Peer Review reports

Background

Nitric oxide (NO) is a highly reactive and diffusible molecule that can easily permeate the cell membrane [1]. Since Palmer first reported its activity in 1987, NO has been recognised as a signalling molecule that regulates various physiological functions in most organisms [2]. NO mediates cell-to-cell communication and regulates several metabolic pathways by interacting with transition metals (e.g., Fe and Cu [3]), thiol groups [4], free-radical oxygen [5], and unsaturated fatty acids [6]. However, increased levels of NO exert cytotoxic effects owing to its high reactivity. NO reacts with O2•− to form peroxynitrite (ONOO), which leads to intracellular dysregulation due to the oxidation of a wide range of cellular molecules such as proteins, lipids, and nucleic acids [7]. Thus, cells must strictly regulate the internal NO concentration to ensure their viability.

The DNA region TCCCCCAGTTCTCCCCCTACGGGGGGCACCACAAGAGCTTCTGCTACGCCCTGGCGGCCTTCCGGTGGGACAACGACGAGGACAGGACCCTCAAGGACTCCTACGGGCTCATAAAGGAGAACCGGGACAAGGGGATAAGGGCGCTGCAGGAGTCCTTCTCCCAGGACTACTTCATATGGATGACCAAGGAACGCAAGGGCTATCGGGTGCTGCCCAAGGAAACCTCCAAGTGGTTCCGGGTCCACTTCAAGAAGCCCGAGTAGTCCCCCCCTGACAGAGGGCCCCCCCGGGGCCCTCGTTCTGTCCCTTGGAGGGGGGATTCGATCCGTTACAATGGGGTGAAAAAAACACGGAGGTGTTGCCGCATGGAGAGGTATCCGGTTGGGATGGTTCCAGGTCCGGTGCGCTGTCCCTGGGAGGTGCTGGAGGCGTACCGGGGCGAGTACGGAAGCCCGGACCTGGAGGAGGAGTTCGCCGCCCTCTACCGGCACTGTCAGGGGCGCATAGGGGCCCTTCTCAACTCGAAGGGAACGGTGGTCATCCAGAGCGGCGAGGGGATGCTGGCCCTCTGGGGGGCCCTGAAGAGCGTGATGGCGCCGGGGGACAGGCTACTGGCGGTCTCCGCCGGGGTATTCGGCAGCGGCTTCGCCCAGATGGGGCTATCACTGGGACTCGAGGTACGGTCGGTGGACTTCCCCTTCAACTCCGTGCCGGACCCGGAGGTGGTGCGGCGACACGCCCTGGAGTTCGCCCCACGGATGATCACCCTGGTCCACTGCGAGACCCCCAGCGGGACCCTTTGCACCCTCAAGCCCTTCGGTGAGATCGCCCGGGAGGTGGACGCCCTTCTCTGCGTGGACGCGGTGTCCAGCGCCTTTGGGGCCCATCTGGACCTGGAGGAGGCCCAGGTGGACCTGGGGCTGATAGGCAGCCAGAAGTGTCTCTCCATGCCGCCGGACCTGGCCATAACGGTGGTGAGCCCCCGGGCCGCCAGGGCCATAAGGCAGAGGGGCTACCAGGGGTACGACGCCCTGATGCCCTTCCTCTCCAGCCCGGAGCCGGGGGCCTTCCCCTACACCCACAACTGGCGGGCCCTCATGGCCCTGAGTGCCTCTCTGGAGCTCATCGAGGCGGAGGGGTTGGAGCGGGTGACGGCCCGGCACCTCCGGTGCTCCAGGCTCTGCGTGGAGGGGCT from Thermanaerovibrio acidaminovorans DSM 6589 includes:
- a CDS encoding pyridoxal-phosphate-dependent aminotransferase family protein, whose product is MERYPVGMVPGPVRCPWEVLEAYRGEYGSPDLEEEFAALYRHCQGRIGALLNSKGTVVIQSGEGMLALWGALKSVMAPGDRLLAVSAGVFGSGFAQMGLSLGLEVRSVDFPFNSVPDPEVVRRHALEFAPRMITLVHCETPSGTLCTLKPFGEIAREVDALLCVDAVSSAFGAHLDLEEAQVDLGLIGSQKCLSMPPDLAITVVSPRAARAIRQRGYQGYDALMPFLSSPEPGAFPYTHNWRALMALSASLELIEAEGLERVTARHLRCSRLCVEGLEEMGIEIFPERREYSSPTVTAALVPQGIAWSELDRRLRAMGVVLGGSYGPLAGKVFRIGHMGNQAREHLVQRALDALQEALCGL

Several studies have reported mechanisms involved in the regulation of intracellular NO levels. NO production by enzymes such as nitric oxide synthase and nitrite reductase, which reduce nitrite to NO, depends on the transient expression of genes [8, 9]. To protect cells from NO toxicity, flavohaemoglobin (Fhb) and nitric oxide reductase eliminate cellular NO by converting it into nitrate and nitrous oxide, respectively [10, 11]. Additionally, low-molecular-weight (LMW) thiol compounds such as glutathione (GSH) and thionein modulate the NO concentration by generating S-nitrosothiol [12, 13]. These small molecules can therefore protect cells against nitrosylative stress and regulate the S-nitrosylation of proteins and their corresponding functions.